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Lions in South-Africa, Zimbabwe and Namibia

Guatemala GuateGojira Offline
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#46

From the data that I have, South African lions are the largest of the lions. They surpass (bit a little bit) they brothers of the south west and definitely are larger than the East African lions.

The heaviest white lion in South Africa that I know in these days is a male of 250 kg, very stocky but not taller than 100 cm at the shoulder. He looks like a big tiger, but with a mane. Lol


I forgot his name right not, but I am going to search a few pictures from him.
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United States GrizzlyClaws Offline
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#47
( This post was last modified: 10-03-2015, 10:37 AM by GrizzlyClaws )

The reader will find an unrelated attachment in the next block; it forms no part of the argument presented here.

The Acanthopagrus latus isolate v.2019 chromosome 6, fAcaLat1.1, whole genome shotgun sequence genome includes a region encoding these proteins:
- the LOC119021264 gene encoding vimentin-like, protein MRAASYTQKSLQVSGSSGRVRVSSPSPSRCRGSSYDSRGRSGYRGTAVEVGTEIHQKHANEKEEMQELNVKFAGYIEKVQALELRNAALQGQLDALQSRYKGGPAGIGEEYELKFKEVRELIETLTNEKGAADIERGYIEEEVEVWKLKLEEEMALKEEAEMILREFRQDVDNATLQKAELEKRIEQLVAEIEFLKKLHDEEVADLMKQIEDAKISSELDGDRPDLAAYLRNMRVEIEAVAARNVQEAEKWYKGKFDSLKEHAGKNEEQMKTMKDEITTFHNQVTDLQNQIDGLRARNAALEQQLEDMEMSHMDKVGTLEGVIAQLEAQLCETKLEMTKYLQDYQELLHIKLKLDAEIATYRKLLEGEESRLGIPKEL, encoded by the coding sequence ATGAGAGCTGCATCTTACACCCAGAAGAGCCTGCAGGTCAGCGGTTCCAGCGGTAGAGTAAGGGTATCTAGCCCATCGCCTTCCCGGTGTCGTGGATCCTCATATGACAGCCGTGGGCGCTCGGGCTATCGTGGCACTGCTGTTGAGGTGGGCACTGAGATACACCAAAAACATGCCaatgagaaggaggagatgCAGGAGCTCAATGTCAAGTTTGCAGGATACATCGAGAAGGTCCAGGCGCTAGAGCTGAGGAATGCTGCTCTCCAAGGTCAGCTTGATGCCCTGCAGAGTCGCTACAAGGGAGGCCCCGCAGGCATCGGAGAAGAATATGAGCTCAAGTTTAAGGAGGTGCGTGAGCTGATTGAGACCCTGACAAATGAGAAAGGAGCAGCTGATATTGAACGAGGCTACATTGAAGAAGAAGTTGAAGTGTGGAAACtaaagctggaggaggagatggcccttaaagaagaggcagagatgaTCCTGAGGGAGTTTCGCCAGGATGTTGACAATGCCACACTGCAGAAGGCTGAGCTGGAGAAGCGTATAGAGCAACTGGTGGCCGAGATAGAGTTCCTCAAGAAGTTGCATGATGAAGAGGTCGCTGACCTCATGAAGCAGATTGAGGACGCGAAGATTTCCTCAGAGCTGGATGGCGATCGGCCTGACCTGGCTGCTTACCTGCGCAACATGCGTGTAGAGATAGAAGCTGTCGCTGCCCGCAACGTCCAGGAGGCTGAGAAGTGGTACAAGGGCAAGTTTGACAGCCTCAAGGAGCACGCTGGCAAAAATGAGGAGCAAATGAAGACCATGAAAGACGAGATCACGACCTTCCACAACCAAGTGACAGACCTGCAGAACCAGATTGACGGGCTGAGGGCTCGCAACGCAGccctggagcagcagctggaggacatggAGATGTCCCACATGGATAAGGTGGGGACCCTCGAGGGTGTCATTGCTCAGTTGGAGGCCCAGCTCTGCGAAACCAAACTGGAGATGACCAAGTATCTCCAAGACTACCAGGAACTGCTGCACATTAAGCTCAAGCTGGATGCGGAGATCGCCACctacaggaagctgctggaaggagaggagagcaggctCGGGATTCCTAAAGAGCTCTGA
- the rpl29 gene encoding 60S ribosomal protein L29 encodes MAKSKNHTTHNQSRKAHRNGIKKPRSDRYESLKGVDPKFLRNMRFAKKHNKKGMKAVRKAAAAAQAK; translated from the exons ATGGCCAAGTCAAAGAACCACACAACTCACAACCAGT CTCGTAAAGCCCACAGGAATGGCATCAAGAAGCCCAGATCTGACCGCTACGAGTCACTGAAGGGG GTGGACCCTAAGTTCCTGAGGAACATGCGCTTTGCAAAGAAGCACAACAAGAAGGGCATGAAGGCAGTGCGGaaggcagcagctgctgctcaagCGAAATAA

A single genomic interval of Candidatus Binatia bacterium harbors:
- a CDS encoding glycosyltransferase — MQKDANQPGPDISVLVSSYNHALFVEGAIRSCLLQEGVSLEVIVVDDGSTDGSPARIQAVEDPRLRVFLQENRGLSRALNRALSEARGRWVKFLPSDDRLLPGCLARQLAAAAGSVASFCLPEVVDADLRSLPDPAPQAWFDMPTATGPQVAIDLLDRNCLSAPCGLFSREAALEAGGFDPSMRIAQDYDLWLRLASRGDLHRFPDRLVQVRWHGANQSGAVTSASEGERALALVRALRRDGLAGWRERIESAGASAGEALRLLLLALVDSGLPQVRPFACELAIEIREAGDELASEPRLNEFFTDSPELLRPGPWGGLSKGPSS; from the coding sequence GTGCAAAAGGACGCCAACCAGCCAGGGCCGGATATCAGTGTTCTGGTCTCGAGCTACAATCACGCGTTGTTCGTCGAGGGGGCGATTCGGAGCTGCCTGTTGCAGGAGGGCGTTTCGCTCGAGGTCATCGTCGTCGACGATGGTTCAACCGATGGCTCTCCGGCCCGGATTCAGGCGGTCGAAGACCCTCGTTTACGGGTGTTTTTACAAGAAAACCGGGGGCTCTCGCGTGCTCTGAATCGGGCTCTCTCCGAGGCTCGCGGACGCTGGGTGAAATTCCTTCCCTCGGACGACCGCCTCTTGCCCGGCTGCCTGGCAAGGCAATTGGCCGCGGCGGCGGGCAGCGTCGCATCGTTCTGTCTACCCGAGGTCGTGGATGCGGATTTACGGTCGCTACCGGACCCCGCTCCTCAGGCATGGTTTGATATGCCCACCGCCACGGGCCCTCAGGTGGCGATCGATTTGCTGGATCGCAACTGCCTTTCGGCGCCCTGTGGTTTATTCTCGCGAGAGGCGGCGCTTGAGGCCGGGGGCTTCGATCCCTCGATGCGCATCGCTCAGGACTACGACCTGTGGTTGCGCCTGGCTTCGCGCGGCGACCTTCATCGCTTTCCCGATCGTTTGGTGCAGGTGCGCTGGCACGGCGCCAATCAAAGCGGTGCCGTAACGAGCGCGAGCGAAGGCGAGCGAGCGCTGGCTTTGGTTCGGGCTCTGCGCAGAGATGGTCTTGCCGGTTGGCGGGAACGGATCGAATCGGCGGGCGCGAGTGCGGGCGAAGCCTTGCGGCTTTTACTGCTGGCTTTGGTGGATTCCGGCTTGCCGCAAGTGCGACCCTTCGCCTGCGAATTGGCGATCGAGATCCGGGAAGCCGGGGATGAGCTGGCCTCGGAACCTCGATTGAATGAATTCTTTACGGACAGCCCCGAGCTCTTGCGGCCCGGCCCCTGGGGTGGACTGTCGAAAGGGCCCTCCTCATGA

(10-03-2015, 10:03 AM)GuateGojira Wrote: From the data that I have, South African lions are the largest of the lions. They surpass (bit a little bit) they brothers of the south west and definitely are larger than the East African lions.

The heaviest white lion in South Africa that I know in these days is a male of 250 kg, very stocky but not taller than 100 cm at the shoulder. He looks like a big tiger, but with a mane. Lol


I forgot his name right not, but I am going to search a few pictures from him.

But the largest fang came from the Southwest Africa.

Southwest Africa: 6 cm
Southeast Africa: 5.6 cm
East Africa: 5.8 cm
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Argentina Tshokwane Offline
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#48

Mabande and Ximpoko, Photo taken by Christof Schoeman.

*This image is copyright of its original author

Mabande's first coalition partner was called Ximpoko. He was the biggest male in the Timbavati without a doubt. He was killed by trophy hunters in July 2013. After Ximpoko's death Mabande formed a coalition in 2014 with a male called the Birmingham male.

*This image is copyright of its original author


To this day, Mabande is still alive.